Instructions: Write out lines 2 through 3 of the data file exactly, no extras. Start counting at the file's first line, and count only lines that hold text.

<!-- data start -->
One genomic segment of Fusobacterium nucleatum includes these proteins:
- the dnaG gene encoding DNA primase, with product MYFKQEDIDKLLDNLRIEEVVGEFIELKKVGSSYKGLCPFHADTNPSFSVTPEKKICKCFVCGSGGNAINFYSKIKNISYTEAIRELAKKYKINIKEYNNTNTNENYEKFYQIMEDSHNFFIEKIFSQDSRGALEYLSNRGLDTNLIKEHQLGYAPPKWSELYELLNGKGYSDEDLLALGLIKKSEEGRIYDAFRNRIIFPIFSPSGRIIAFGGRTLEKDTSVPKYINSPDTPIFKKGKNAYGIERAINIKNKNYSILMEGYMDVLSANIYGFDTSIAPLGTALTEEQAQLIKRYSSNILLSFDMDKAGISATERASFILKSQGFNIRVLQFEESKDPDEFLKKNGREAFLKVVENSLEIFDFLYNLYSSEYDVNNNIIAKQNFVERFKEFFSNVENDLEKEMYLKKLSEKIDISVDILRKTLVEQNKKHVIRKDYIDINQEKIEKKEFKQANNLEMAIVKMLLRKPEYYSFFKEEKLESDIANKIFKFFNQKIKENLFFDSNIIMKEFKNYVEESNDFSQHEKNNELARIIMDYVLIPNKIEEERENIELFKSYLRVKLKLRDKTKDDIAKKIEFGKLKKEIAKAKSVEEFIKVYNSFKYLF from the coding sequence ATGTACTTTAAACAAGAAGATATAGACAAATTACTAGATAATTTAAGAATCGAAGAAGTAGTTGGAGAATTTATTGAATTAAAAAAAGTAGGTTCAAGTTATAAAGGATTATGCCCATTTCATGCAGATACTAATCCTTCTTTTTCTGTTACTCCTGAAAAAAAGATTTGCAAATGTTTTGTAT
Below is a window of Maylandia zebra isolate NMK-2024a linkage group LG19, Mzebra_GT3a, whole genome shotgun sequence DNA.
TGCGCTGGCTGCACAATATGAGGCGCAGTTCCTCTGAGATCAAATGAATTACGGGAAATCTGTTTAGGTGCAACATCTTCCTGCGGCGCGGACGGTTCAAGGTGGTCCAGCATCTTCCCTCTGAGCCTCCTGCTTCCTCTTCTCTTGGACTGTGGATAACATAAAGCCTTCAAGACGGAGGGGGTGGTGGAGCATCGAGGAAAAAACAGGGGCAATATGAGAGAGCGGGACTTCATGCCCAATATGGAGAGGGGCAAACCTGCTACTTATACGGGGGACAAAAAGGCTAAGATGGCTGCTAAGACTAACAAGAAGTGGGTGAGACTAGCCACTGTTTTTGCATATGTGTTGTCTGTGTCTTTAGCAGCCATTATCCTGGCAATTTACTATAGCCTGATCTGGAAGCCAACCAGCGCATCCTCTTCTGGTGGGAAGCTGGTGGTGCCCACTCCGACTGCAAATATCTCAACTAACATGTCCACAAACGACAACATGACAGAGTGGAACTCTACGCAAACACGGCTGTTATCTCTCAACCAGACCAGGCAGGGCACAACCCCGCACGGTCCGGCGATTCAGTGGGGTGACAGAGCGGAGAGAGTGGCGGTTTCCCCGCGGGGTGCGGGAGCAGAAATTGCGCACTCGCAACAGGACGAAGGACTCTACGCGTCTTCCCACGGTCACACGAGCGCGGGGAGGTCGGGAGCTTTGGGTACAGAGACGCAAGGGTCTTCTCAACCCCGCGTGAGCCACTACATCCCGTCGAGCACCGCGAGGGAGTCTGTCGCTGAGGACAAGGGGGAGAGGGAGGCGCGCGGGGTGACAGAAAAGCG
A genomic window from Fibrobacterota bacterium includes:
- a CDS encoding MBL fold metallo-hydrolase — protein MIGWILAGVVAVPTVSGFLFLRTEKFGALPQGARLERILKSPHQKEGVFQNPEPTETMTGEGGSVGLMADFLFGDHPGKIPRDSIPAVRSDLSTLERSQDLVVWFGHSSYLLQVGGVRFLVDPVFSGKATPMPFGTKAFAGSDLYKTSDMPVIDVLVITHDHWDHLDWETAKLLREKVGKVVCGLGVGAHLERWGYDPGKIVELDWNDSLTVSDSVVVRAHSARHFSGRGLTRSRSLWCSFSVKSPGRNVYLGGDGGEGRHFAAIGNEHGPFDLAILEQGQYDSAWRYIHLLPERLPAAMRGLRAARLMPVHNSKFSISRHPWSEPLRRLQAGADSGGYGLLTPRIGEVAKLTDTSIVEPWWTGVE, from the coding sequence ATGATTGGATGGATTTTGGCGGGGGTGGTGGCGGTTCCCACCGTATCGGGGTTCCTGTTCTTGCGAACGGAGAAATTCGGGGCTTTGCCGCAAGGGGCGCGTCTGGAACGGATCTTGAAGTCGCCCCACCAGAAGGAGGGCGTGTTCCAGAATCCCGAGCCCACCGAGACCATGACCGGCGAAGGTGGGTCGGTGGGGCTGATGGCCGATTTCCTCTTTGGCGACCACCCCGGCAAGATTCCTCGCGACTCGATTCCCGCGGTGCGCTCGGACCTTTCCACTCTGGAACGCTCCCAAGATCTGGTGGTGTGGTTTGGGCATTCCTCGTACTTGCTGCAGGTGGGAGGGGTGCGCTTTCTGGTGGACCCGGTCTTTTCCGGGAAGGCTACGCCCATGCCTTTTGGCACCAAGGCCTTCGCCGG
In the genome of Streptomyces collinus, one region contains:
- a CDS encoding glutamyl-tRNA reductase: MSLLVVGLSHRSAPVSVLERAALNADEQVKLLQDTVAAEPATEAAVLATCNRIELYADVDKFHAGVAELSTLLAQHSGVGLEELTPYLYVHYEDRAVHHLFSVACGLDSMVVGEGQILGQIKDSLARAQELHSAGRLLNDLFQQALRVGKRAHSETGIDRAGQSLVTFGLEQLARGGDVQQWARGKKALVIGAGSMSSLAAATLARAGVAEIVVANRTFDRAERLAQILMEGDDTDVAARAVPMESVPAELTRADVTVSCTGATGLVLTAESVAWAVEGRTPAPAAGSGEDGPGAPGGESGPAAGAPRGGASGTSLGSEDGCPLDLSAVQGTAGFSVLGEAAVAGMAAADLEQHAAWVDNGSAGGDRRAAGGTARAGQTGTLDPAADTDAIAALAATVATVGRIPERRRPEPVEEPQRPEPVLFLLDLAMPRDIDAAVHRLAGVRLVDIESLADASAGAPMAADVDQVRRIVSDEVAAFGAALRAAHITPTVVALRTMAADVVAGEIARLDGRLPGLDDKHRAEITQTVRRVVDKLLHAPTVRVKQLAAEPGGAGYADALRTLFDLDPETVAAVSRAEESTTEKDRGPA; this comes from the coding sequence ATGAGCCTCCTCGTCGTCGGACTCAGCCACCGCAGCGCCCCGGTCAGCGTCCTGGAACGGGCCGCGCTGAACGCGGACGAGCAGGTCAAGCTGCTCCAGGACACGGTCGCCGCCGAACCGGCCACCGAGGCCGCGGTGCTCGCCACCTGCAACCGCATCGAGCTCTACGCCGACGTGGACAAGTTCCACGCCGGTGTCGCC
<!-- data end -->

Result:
- the dnaG gene encoding DNA primase, with product MYFKQEDIDKLLDNLRIEEVVGEFIELKKVGSSYKGLCPFHADTNPSFSVTPEKKICKCFVCGSGGNAINFYSKIKNISYTEAIRELAKKYKINIKEYNNTNTNENYEKFYQIMEDSHNFFIEKIFSQDSRGALEYLSNRGLDTNLIKEHQLGYAPPKWSELYELLNGKGYSDEDLLALGLIKKSEEGRIYDAFRNRIIFPIFSPSGRIIAFGGRTLEKDTSVPKYINSPDTPIFKKGKNAYGIERAINIKNKNYSILMEGYMDVLSANIYGFDTSIAPLGTALTEEQAQLIKRYSSNILLSFDMDKAGISATERASFILKSQGFNIRVLQFEESKDPDEFLKKNGREAFLKVVENSLEIFDFLYNLYSSEYDVNNNIIAKQNFVERFKEFFSNVENDLEKEMYLKKLSEKIDISVDILRKTLVEQNKKHVIRKDYIDINQEKIEKKEFKQANNLEMAIVKMLLRKPEYYSFFKEEKLESDIANKIFKFFNQKIKENLFFDSNIIMKEFKNYVEESNDFSQHEKNNELARIIMDYVLIPNKIEEERENIELFKSYLRVKLKLRDKTKDDIAKKIEFGKLKKEIAKAKSVEEFIKVYNSFKYLF from the coding sequence ATGTACTTTAAACAAGAAGATATAGACAAATTACTAGATAATTTAAGAATCGAAGAAGTAGTTGGAGAATTTATTGAATTAAAAAAAGTAGGTTCAAGTTATAAAGGATTATGCCCATTTCATGCAGATACTAATCCTTCTTTTTCTGTTACTCCTGAAAAAAAGATTTGCAAATGTTTTGTAT
Below is a window of Maylandia zebra isolate NMK-2024a linkage group LG19, Mzebra_GT3a, whole genome shotgun sequence DNA.